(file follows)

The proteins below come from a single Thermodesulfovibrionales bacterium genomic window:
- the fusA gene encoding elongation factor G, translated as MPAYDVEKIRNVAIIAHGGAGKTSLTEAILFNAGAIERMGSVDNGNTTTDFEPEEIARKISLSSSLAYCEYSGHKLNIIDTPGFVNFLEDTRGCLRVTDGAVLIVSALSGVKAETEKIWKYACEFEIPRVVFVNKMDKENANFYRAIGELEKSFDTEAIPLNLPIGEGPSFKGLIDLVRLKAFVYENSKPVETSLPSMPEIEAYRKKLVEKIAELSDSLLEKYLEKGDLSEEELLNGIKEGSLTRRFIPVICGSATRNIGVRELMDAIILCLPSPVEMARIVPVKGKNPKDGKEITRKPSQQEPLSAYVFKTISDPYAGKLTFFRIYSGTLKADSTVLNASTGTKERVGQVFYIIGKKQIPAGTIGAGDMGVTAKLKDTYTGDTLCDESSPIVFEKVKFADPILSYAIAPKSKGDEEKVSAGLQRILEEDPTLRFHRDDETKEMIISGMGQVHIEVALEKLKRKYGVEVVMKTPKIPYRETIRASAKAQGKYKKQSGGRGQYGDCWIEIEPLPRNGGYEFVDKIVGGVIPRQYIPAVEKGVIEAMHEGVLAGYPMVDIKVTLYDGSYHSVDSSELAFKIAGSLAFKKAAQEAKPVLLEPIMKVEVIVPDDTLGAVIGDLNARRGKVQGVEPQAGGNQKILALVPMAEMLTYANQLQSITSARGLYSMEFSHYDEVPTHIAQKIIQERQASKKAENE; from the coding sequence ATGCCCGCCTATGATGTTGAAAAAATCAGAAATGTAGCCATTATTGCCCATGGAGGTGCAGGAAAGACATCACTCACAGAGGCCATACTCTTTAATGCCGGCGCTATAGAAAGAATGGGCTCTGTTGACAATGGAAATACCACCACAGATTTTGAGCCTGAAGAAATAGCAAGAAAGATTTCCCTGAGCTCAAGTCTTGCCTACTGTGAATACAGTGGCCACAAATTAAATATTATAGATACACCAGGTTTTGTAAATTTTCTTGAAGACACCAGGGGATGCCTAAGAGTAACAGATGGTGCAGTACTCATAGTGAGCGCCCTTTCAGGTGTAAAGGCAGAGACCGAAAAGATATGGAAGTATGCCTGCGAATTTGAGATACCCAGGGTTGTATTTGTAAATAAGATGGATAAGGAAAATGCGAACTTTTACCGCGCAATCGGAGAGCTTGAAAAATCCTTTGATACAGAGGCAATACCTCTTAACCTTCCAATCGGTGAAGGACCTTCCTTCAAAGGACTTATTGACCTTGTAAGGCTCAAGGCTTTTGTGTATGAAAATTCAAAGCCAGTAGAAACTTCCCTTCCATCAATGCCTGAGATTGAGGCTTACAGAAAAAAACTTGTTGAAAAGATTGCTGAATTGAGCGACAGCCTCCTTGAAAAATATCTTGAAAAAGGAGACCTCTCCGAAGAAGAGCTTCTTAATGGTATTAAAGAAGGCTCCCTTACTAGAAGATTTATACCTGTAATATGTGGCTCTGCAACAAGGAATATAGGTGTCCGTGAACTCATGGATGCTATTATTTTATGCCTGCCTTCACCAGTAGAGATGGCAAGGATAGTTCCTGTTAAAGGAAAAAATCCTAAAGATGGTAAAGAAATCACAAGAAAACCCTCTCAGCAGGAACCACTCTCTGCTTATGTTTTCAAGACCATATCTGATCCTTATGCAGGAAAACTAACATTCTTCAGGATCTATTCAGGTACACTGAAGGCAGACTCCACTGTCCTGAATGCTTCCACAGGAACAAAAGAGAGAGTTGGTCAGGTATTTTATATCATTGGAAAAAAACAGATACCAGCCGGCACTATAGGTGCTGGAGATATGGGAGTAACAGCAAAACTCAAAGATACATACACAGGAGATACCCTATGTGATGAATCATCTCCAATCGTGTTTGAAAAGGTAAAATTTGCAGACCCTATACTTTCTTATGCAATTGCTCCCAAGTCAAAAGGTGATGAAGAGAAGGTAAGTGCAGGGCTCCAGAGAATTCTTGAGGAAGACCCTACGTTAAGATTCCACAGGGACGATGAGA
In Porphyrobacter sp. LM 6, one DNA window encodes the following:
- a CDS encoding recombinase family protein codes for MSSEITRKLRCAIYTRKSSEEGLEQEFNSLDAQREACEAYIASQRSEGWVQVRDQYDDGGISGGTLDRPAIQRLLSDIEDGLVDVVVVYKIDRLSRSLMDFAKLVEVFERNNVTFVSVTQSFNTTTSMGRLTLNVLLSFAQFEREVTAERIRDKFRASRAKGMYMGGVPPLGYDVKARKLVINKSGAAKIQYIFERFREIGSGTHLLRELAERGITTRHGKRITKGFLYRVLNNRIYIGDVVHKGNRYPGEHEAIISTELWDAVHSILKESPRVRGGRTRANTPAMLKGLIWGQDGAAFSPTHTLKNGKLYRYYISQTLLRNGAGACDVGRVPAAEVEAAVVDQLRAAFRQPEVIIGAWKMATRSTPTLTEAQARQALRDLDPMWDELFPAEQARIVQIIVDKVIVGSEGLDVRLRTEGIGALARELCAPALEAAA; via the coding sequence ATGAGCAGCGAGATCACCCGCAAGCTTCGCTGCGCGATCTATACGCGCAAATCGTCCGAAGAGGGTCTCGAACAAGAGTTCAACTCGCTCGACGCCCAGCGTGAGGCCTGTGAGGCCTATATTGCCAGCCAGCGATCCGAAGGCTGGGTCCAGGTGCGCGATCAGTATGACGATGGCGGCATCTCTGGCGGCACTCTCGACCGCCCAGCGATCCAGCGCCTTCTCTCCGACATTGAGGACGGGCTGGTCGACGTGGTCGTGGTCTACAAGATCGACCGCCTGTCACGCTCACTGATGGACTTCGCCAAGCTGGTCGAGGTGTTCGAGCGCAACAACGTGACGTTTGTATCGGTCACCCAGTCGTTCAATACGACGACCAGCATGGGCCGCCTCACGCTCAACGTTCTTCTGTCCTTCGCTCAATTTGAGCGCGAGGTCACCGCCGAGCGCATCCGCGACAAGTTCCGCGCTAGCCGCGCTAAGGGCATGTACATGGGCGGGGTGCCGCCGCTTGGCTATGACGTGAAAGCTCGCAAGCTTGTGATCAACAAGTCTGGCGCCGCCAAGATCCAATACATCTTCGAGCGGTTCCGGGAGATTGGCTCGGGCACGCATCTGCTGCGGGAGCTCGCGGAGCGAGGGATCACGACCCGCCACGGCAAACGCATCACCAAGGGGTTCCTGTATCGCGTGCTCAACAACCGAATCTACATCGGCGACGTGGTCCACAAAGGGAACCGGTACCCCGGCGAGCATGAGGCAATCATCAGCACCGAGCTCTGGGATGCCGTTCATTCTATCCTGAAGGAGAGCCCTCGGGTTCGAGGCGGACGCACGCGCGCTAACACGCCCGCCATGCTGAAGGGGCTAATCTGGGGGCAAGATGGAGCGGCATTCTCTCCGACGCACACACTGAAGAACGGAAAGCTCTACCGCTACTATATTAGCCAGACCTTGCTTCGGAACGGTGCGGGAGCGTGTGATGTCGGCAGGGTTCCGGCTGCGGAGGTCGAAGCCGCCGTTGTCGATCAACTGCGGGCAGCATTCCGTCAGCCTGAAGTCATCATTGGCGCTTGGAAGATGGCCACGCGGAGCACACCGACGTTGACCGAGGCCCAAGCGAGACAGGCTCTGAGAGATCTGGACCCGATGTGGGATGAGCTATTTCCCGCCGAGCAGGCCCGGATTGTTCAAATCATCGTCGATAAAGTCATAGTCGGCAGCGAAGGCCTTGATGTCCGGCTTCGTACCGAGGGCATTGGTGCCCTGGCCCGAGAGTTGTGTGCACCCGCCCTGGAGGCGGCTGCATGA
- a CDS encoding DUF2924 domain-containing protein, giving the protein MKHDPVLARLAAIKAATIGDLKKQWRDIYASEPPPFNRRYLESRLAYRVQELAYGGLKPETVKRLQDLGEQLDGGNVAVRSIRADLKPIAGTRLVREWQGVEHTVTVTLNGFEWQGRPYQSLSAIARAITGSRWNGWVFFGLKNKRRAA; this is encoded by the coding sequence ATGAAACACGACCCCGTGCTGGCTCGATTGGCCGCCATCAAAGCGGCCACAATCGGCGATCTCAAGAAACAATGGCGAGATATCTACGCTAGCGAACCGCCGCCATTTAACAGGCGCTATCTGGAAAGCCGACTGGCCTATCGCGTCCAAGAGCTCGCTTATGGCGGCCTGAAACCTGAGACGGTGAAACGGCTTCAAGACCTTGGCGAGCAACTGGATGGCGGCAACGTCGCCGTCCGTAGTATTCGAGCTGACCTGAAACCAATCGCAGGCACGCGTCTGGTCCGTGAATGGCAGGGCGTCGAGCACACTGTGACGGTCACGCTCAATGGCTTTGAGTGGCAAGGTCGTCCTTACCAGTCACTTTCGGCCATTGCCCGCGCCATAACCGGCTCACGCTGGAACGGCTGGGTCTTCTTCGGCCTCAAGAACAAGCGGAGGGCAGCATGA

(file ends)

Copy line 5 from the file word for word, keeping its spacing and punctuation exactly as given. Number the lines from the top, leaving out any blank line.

- a CDS encoding DUF2924 domain-containing protein, giving the protein MKHDPVLARLAAIKAATIGDLKKQWRDIYASEPPPFNRRYLESRLAYRVQELAYGGLKPETVKRLQDLGEQLDGGNVAVRSIRADLKPIAGTRLVREWQGVEHTVTVTLNGFEWQGRPYQSLSAIARAITGSRWNGWVFFGLKNKRRAA; this is encoded by the coding sequence ATGAAACACGACCCCGTGCTGGCTCGATTGGCCGCCATCAAAGCGGCCACAATCGGCGATCTCAAGAAACAATGGCGAGATATCTACGCTAGCGAACCGCCGCCATTTAACAGGCGCTATCTGGAAAGCCGACTGGCCTATCGCGTCCAAGAGCTCGCTTATGGCGGCCTGAAACCTGAGACGGTGAAACGGCTTCAAGACCTTGGCGAGCAACTGGATGGCGGCAACGTCGCCGTCCGTAGTATTCGAGCTGACCTGAAACCAATCGCAGGCACGCGTCTGGTCCGTGAATGGCAGGGCGTCGAGCACACTGTGACGGTCACGCTCAATGGCTTTGAGTGGCAAGGTCGTCCTTACCAGTCACTTTCGGCCATTGCCCGCGCCATAACCGGCTCACGCTGGAACGGCTGGGTCTTCTTCGGCCTCAAGAACAAGCGGAGGGCAGCATGA